May 13, 2006
Last night, Santana pitched with his usual panache. Tonight, The Twins survived a start by Radke, coming back from a 4-0 defecit to win 8-4. Francisco Liriano pitched well in relief of the ever-mediocre Radke, striking out 5 in a little less than three innings.
If this were a sane world, Liriano would be in the starting rotation and Radke would be golfing in Florida. But it is not a sane world, and Twins fans are going to be stuck watching Radke serve up gopher balls for the rest of this season until he mercifully retires.
New York newspapers are saying that the Yankees should trade for Torii Hunter. I agree. The Twins have a good centerfielder-in-waiting in the minor leagues named Denard Span. He's not much of a power hitter, but his fielding might equal Hunter's. And the Yankees are famously short-sighted, seemingly eager to give up their best young players in return for a marquee name.
For his part, Hunter seems to think his life as a star won't be fulfilled until he plays in New York. The Twins should grant him his wish.
I am punch drunk from a big day at the nursery--one of our biggest ever despite the cold temperatures. Tomorrow will be more of the same.
May 12, 2006
Leo asked me last night, "what does 'pretty darn cute' mean?"
I tried to tell him, but then had to ask why he asked. Turns out some customers had told Dot at the till that the Brazilian out back was "pretty darn cute." Dot passed the compliment on to Leo, who really didn't know what to think of it.
A couple of nights ago, Leo came back from English class so I asked for a report. Who else is in the class? I asked. "I couple of old bags," he replied.
Whoa! I had to figure out where that came from. Turns out, the teacher had used the word "bag," which has twenty definitions in the dictionary, to illustrate how difficult English is with all these words with multiple meanings. He apparently picked up on the "old bag" definition, although I am not sure that he should use it very frequently around nursery customers given their average age.
SANTANA tonight against the White Sox. We'll see if he has his good stuff. When I watch Santana pitch after a day of eager anticipation, he usually doesn't do so hot. So I am trying not to think about it.
Last time Santana pitched, he had a no-hitter going into the seventh inning. Baseball etiquette dictates that you cannot bring up the fact that a pitcher hasn't given up a hit or you will jinx him. Even announcers abide by the unwritten code.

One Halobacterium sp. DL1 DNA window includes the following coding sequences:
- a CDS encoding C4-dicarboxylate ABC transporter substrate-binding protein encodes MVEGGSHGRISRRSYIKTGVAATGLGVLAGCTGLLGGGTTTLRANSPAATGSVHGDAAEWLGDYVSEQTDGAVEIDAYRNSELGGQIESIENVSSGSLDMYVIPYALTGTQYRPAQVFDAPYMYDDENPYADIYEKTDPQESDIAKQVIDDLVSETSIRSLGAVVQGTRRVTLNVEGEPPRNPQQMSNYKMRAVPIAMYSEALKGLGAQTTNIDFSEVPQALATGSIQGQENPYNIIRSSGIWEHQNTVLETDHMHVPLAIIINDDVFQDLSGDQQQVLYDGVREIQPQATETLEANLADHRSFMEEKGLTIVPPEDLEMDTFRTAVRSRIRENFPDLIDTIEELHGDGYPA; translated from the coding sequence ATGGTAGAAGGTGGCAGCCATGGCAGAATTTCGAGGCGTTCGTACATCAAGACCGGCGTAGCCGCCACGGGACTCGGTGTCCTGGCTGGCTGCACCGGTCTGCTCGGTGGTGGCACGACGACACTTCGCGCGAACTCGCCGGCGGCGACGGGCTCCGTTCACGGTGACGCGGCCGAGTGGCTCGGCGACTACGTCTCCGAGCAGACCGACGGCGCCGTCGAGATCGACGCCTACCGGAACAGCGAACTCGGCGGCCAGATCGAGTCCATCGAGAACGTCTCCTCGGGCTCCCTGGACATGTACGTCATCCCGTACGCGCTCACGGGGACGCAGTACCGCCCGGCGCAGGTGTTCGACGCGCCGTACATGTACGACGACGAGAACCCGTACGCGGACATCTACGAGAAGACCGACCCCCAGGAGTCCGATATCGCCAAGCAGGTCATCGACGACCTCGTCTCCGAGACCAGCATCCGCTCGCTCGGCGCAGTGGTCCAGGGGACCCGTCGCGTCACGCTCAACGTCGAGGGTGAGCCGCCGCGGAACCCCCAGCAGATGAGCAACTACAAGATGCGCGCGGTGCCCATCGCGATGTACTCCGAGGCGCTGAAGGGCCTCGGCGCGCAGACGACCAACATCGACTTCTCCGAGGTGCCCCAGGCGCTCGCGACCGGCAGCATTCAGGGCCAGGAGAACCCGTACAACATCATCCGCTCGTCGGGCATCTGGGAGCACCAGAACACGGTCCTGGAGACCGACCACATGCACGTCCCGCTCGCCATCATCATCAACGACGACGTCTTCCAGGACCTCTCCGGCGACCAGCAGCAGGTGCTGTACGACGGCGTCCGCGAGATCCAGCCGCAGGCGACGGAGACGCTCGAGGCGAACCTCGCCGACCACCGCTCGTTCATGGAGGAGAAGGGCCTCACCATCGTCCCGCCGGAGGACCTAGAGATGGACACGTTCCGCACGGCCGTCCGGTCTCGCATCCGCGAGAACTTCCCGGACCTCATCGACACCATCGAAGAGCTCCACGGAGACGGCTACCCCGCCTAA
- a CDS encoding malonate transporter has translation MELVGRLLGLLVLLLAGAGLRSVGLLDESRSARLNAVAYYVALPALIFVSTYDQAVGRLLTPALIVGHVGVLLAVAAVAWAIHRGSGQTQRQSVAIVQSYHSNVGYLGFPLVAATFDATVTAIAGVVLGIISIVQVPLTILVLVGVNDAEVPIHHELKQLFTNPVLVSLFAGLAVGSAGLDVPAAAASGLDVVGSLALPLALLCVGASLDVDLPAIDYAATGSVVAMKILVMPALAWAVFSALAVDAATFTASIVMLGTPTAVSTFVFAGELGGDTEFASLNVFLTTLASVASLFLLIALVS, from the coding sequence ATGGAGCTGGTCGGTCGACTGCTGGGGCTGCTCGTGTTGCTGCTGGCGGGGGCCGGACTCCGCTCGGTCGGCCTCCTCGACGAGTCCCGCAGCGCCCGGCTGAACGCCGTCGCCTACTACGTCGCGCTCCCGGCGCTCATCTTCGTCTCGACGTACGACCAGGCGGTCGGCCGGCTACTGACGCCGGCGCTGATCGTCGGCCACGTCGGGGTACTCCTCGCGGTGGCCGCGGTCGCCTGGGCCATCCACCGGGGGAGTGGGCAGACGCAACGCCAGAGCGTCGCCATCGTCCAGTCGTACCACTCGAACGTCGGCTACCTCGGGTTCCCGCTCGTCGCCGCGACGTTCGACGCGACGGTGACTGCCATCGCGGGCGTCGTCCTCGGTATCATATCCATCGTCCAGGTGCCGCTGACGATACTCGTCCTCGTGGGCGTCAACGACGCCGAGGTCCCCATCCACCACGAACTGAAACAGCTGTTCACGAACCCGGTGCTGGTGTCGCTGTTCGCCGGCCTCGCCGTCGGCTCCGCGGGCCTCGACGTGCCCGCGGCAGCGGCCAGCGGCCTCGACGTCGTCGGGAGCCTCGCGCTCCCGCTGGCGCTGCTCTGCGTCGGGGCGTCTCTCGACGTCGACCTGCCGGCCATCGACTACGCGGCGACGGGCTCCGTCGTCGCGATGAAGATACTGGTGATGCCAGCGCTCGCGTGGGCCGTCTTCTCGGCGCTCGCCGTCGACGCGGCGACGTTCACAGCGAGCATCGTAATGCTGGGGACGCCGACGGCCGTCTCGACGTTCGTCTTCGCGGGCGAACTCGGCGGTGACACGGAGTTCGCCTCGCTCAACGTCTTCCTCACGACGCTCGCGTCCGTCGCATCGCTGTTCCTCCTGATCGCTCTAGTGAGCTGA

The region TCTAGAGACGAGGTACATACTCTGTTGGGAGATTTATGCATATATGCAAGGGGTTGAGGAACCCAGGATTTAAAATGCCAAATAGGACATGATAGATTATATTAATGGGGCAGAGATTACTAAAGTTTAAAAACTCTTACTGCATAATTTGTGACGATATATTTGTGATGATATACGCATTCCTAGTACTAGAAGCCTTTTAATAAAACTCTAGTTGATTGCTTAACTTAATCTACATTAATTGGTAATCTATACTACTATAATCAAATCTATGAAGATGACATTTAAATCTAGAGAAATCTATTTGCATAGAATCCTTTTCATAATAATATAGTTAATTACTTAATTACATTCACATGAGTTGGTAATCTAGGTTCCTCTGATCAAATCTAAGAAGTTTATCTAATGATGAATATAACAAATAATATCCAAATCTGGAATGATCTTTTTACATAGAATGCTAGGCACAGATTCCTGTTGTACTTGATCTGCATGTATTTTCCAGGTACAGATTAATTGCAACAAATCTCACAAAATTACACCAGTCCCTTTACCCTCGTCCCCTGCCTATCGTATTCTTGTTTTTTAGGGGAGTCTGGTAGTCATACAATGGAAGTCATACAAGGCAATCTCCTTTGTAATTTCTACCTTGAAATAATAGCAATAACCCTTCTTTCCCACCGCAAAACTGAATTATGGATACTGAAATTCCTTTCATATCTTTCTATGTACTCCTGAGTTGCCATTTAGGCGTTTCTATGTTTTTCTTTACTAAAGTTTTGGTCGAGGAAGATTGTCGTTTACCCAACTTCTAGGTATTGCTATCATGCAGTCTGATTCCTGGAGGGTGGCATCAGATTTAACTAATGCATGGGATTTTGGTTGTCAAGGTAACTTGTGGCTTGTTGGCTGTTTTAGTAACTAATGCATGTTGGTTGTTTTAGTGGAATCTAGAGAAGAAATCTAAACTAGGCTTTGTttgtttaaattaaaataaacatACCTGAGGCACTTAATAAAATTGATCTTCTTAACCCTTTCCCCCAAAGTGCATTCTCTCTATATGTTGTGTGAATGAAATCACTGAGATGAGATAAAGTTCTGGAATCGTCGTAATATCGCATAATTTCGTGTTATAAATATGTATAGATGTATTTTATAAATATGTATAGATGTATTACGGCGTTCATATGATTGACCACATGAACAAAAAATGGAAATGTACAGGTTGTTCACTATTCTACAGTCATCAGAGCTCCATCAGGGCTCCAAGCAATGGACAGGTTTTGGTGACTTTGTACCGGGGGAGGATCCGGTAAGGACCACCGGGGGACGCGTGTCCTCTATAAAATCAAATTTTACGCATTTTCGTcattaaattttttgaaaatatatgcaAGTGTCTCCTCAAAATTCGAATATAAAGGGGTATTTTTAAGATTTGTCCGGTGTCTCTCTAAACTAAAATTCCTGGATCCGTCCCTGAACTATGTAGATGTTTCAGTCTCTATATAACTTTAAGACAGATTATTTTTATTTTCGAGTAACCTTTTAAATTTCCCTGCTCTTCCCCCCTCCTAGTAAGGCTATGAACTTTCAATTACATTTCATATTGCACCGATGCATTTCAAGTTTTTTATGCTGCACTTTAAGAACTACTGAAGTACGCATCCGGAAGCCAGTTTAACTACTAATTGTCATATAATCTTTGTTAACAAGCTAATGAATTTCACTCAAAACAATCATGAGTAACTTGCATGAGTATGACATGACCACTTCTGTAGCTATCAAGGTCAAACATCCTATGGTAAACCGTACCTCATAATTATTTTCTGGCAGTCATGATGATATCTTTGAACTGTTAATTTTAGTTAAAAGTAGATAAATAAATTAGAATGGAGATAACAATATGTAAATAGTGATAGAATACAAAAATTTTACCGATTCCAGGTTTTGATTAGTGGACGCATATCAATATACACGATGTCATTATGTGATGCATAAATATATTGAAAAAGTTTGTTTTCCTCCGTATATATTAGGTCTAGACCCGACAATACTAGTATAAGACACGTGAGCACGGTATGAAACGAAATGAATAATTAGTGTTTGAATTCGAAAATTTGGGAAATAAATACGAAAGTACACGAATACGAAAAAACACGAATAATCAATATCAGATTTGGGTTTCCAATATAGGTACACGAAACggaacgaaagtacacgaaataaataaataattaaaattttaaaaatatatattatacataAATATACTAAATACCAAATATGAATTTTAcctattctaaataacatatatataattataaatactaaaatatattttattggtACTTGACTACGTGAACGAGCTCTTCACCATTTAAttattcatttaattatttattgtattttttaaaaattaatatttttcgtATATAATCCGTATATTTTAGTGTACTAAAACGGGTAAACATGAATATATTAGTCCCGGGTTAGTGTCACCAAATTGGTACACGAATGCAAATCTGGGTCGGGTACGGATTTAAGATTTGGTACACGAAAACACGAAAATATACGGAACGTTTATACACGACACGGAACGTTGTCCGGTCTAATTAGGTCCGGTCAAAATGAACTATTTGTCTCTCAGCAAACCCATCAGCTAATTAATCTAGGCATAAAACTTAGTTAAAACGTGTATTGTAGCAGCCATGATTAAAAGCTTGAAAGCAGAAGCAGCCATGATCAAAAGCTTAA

So, in the top of the seventh inning, Detroit pitcher Todd Jones, who is kind of a card, started screaming at Santana, "You have a no-hitter going! You have a no hitter!" Sure enough, Santana gave up a hit on the next pitch.
Not happy to spoil the no-hitter, Jones kept yelling. "You still have a shutout! Hey Santana! You have a shutout going!"
Next pitch? Home run. End of shutout.
May 11, 2006
The geraniums are starting to fly out the door at the nursery. The real start of planting season usually doesn't come until Mother's Day, but a lot of people are trying to get ahold of particular items before they run out.
The nursery business is peculiar. We did 1/3 of our projected annual business from April 1 through today. If all goes well, the next 1/3 will come in the next 10 days. All but a tiny fraction of the final third will happen before July 1. Then, it is all but over for another year.
It is like farming, except for we don't sell petunias by the truckload.
Sitting here before Mother's Day weekend, it is difficult to relax, for I know that this weekend will test our stamina. We will lose control of neatness. It is inevitable. By Monday morning, the greenhouse will look like a tornado went through.
The ladies are done transplanting. From now through the end of the month they will be battling to keep the displays neat.
It all moves so fast. Employee Bertha worked Monday and then came back today and said the greenhouse stuff had really added a lot of size in three days. Last Sunday, I recall thinking some things were small. Today, some of those same things came through the till looking perfect.
My mother is in charge of timing it all by organizing seeding times and the times when shipments of started plants arrive. The weather influences things as well, but its ups and downs usually even out. In the end, the same sunshine that makes the plants grow brings the people out to buy them.
People are happy to see plants. I couldn't imagine a more salubrious business.
May 09, 2006
Spoke tonight at a teacher recognition banquet in Thief River Falls. It was a good group. I had a speech in mind for the past month, but altered it a bit when I got there--told some stories about Olla's teaching career as well as my Grandma's comments on the old one-room schoolhouse ("not a lot of education went on").
The highlight was a student from the local high school who played viola before the dinner. Of course, the tables were conversing loudly, as would be expected--meanwhile, this kid was sawing his way through the Bach Suites for Unaccompanied Cello and doing a brilliant job of it.